We (Camila Olarte Parra (LSHTM), Rhian Daniel (Cardiff), myself, and David Wright (AstraZeneca)) recently put on arXiv a new paper which explores the use of estimators from both the causal inference and missing data literatures for estimating a so-called hypothetical estimand in a previously conducted clinical trial in diabetes.

When targeting hypothetical estimands, traditionally any data collected after the so-called intercurrent event takes place are set to missing, and missing data methods are used. The most common approach, with a continuous outcome measured repeatedly over time, is to use a mixed model for repeated measures (MMRM). We also explored the use of multiple imputation and inverse probability weighting, both of which can adjust for post-baseline predictors of the intercurrent event and outcome, which renders the missing at random assumption more plausible.

However, it is also possible to exploit data collected after the intercurrent event takes place, offering the potential of estimates with improved precision. This is possible by using methods from causal inference: G-formula, as we described in a 2022 paper, and g-estimation, as described by Lasch et al 2022.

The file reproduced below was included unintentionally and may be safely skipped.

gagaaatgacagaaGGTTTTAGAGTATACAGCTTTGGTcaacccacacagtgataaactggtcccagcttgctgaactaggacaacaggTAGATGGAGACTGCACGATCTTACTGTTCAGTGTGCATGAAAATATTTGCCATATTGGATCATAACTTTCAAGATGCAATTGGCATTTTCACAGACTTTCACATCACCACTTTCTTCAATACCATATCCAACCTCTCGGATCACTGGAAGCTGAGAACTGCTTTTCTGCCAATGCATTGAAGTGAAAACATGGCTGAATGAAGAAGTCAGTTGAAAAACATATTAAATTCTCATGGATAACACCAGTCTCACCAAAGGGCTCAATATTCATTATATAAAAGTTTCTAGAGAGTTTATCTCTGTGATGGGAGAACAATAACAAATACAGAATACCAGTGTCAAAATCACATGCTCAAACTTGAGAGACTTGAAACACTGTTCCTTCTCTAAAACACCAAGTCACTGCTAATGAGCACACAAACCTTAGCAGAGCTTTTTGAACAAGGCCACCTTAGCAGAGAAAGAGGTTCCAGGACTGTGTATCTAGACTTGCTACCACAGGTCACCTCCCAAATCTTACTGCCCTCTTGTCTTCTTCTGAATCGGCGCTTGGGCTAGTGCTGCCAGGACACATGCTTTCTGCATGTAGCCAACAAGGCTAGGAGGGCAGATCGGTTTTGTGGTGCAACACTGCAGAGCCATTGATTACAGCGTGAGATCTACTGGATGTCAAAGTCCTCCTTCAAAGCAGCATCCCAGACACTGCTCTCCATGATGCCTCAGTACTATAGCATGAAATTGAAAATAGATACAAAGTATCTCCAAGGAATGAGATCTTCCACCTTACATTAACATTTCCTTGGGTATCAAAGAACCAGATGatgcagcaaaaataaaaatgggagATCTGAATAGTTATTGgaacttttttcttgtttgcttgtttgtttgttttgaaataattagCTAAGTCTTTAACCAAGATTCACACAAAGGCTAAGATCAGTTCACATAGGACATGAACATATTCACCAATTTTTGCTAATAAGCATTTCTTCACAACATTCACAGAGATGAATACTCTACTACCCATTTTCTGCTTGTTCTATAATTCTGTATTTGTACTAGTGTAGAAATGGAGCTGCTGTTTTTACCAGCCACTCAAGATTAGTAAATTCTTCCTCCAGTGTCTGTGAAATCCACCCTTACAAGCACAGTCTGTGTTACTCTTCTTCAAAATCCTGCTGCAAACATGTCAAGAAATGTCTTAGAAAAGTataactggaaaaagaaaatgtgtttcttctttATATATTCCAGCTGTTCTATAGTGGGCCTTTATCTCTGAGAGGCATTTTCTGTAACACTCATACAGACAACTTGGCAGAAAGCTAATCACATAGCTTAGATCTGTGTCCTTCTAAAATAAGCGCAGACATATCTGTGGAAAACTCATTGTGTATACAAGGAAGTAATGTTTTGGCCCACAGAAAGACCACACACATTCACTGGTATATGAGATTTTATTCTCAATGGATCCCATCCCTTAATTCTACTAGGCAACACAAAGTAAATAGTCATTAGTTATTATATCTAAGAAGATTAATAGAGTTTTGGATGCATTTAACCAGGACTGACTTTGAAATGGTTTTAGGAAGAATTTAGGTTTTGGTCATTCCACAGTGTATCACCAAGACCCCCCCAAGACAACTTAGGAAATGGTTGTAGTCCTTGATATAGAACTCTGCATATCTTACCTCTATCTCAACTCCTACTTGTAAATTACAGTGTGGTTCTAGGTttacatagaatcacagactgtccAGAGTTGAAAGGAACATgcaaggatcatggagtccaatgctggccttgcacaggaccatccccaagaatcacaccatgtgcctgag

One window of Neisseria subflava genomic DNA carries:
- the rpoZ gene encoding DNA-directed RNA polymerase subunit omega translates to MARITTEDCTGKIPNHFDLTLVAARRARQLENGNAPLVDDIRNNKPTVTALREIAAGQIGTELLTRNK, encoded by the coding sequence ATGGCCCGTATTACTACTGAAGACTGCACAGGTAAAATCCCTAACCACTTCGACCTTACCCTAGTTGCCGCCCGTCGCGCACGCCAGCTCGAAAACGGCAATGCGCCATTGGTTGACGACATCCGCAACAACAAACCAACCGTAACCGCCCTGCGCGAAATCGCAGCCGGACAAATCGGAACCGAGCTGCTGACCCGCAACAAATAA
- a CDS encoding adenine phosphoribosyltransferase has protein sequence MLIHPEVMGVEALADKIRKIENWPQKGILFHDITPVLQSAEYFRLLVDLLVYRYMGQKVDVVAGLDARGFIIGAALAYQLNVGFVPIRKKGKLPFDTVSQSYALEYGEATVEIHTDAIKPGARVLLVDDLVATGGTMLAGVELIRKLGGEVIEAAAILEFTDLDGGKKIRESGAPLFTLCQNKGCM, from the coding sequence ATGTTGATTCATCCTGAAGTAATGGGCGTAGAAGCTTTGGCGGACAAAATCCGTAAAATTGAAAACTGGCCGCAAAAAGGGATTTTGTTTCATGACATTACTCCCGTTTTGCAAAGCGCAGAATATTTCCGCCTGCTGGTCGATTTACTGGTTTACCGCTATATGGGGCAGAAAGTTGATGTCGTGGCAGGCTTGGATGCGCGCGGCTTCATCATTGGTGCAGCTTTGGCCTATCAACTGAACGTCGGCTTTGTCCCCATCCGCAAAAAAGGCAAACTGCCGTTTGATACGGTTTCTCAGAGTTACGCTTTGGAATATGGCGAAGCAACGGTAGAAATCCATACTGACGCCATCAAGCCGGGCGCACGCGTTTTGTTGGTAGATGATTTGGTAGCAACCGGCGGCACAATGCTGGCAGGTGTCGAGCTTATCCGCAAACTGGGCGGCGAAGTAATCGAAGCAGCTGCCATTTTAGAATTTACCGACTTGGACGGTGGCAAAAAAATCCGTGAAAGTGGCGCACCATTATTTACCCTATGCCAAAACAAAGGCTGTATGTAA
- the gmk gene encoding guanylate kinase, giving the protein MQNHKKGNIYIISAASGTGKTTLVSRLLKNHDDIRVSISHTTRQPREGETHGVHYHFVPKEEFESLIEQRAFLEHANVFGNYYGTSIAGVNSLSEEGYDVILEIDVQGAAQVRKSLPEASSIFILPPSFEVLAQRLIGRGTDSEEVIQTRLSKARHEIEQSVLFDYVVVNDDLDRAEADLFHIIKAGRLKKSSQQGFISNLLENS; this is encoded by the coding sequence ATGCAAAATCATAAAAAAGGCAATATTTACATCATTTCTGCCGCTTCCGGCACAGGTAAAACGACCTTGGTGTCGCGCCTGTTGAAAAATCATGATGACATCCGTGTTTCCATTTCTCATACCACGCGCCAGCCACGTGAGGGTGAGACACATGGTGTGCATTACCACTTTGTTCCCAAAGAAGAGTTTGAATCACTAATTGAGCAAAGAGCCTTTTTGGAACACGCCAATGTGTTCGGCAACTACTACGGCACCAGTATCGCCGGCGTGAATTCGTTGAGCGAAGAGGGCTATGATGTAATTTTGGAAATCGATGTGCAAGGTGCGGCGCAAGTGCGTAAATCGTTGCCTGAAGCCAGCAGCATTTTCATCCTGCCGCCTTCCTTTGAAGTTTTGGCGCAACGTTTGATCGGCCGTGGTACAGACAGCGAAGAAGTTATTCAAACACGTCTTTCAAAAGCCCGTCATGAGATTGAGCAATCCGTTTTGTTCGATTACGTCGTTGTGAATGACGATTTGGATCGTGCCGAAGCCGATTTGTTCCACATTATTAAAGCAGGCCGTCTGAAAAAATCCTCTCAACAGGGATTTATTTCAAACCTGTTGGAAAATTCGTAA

One of the practical issues to overcome when implementing the methods was handling missing data, which inevitably occurs to varying extents. While MMRM and multiple imputation can accommodate this essentially automatically (under a particular assumption), for inverse probability weighting we first multiply imputed the data. For G-formula we used the gfoRmula package in R, which when fitting the models it requires excludes the corresponding records in a so-called complete case analysis fit. An alternative is to implement G-formula using multiple imputation methods, which as a by-product can be used to impute any missing data in the original dataset. To implement G-estimation we also combined it with multiple imputation to handle the missing data.

The paper gives some detailed guidance to aid the decision of which method to use, as well as detailed descriptions of how we implemented each using R.

This work was supported by a UK Medical Research Council grant (MR/T023953/1).